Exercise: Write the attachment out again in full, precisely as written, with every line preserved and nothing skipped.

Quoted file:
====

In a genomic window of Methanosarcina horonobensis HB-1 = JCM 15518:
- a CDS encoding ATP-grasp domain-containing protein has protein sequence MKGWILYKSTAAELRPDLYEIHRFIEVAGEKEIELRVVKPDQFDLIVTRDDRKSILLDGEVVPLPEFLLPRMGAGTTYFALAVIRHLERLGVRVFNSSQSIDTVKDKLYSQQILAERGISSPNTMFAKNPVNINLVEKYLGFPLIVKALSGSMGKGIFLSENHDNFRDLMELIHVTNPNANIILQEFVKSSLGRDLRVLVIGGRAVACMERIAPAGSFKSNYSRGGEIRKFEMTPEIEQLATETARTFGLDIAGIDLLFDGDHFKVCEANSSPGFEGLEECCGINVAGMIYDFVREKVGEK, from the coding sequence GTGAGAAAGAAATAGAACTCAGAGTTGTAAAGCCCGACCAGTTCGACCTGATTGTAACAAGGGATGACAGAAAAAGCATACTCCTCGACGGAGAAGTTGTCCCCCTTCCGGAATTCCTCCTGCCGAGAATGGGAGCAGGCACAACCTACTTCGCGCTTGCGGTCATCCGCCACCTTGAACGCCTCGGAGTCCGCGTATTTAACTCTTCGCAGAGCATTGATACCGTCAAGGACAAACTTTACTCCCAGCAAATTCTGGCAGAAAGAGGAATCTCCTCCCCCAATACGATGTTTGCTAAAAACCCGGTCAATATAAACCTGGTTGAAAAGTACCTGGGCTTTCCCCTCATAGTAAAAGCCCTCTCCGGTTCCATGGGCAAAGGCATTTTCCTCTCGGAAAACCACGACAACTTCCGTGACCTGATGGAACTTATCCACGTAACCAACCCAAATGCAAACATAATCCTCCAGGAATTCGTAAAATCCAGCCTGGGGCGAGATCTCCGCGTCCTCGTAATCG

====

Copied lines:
In a genomic window of Methanosarcina horonobensis HB-1 = JCM 15518:
- a CDS encoding ATP-grasp domain-containing protein has protein sequence MKGWILYKSTAAELRPDLYEIHRFIEVAGEKEIELRVVKPDQFDLIVTRDDRKSILLDGEVVPLPEFLLPRMGAGTTYFALAVIRHLERLGVRVFNSSQSIDTVKDKLYSQQILAERGISSPNTMFAKNPVNINLVEKYLGFPLIVKALSGSMGKGIFLSENHDNFRDLMELIHVTNPNANIILQEFVKSSLGRDLRVLVIGGRAVACMERIAPAGSFKSNYSRGGEIRKFEMTPEIEQLATETARTFGLDIAGIDLLFDGDHFKVCEANSSPGFEGLEECCGINVAGMIYDFVREKVGEK, from the coding sequence GTGAGAAAGAAATAGAACTCAGAGTTGTAAAGCCCGACCAGTTCGACCTGATTGTAACAAGGGATGACAGAAAAAGCATACTCCTCGACGGAGAAGTTGTCCCCCTTCCGGAATTCCTCCTGCCGAGAATGGGAGCAGGCACAACCTACTTCGCGCTTGCGGTCATCCGCCACCTTGAACGCCTCGGAGTCCGCGTATTTAACTCTTCGCAGAGCATTGATACCGTCAAGGACAAACTTTACTCCCAGCAAATTCTGGCAGAAAGAGGAATCTCCTCCCCCAATACGATGTTTGCTAAAAACCCGGTCAATATAAACCTGGTTGAAAAGTACCTGGGCTTTCCCCTCATAGTAAAAGCCCTCTCCGGTTCCATGGGCAAAGGCATTTTCCTCTCGGAAAACCACGACAACTTCCGTGACCTGATGGAACTTATCCACGTAACCAACCCAAATGCAAACATAATCCTCCAGGAATTCGTAAAATCCAGCCTGGGGCGAGATCTCCGCGTCCTCGTAATCG